The record demonstrates, however, that Defendant Eagleton took steps to assist Plaintiff with gathering the information that had been lost from Plaintiff's legal box, and that he released Plaintiff back into the general population so that he could go to the law library. Entry 32-6 (Affidavit of Warden Eagleton), 2. Plaintiff was granted two continuances in state court to allow him to obtain legal materials he required. See Entries 58-1, 58-3. As the Magistrate Judge properly noted, Plaintiff fails to explain what additional documentary evidence could have been presented at the state court proceedings that might have increased his chances of prevailing. Plaintiff's objection is without merit.

C. Retaliation

Plaintiff asserts that the Magistrate Judge erred in recommending summary judgment in favor of Defendants be granted as to his claims of retaliation. The court disagrees.

Retaliation by a public official for the exercise of a constitutional right is actionable under 42 U.S.C. § 1983, even if the act, when taken for different reasons, would have been proper. Am. Civil Liberties Union of Maryland, Inc. v. Wicomico County, 999 F.2d 780, 785 (4th Cir. 1983) (citing Mt. Healthy City Sch. Dist. Bd. v. Doyle, 429 U.S. 274 (1977)). A plaintiff alleging that government officials retaliated against him in violation of his constitutional rights must demonstrate that he suffered some adversity in response to his exercise of protected rights. Id. (citing Huang v. Bd. of Governors, 902 F.2d 1134, 1140 (4th Cir. 1990)). Where there is no impairment of the plaintiff's rights, there is no need for the protection provided by a cause of action for retaliation. Id.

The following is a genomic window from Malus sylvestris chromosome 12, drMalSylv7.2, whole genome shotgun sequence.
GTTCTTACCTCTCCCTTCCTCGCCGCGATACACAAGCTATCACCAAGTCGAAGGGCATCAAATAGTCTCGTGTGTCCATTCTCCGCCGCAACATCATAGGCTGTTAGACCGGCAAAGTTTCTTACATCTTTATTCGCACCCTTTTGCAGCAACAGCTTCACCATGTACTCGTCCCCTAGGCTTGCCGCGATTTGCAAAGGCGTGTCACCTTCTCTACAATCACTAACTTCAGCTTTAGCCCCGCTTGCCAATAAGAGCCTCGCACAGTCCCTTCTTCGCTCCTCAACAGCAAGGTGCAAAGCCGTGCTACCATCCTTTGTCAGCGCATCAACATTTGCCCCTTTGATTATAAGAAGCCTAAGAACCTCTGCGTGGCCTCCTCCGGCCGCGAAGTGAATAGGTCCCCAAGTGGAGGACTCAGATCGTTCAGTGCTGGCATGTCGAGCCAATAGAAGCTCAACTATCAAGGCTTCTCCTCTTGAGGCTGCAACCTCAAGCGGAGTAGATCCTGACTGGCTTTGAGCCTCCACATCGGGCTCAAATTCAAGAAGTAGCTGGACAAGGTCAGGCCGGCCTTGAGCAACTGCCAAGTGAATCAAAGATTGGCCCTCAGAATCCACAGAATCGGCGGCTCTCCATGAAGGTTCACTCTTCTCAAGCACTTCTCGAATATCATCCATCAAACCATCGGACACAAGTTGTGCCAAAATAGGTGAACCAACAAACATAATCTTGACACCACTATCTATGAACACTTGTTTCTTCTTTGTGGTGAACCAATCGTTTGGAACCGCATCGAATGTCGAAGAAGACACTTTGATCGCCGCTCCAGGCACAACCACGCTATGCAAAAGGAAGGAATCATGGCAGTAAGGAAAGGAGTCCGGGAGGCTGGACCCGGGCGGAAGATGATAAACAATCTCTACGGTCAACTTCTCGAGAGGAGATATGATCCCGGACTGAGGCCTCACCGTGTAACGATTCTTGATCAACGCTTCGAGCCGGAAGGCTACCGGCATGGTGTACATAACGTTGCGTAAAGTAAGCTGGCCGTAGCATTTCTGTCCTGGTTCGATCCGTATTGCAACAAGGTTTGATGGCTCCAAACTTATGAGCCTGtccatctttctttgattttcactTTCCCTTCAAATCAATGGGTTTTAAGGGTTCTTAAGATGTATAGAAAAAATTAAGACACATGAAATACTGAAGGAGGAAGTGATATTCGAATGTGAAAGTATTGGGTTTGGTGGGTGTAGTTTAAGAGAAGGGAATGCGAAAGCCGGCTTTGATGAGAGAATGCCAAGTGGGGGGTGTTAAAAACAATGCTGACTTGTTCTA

Plaintiff essentially restates the conclusory allegations of his complaint that he was denied access to the courts and law library in retaliation for his complaints regarding his legal box. See Entry 58, 10.*fn1 The district court need not conduct a de novo review when a party makes only general and conclusory objections that do not direct the court to a specific error in the Magistrate Judge's proposed findings and recommendations. Orpiano v. Johnson, 687 F.2d 44, 47-48 (4th Cir. 1982). Nevertheless, the court has thoroughly reviewed the record.

It appears that Plaintiff's use of the law library was restricted in or around April 2008. According to Defendants, it was discovered that Plaintiff was practicing law for other inmates, an infraction of SCDC disciplinary policy, and that he was removing pages from law library books and keeping them in his cell. See Entries 32-7 (Supplemental Affidavit of Warden Eagleton); 32-8 (Affidavit of Robert Wesley Jacobs). Even assuming for purposes of summary judgment that Defendants' explanation for limiting Plaintiff's access to law books is pretextual, Plaintiff was given photocopies of materials he requested. See Entry 32-7, 2. Thus, there was no impairment of Plaintiff's rights. Plaintiff's objection is without merit.


The court concurs in the Report and Recommendation and incorporates it herein by reference. Plaintiff's motion for summary judgment (Entry 31) is denied. Defendants' motion for summary judgment (Entry 32) is granted. The court declines to exercise jurisdiction over any remaining state law claims.



Plaintiff is hereby notified that he has the right to appeal this order pursuant to Rules 3 and 4 of the Federal Rules of Appellate Procedure.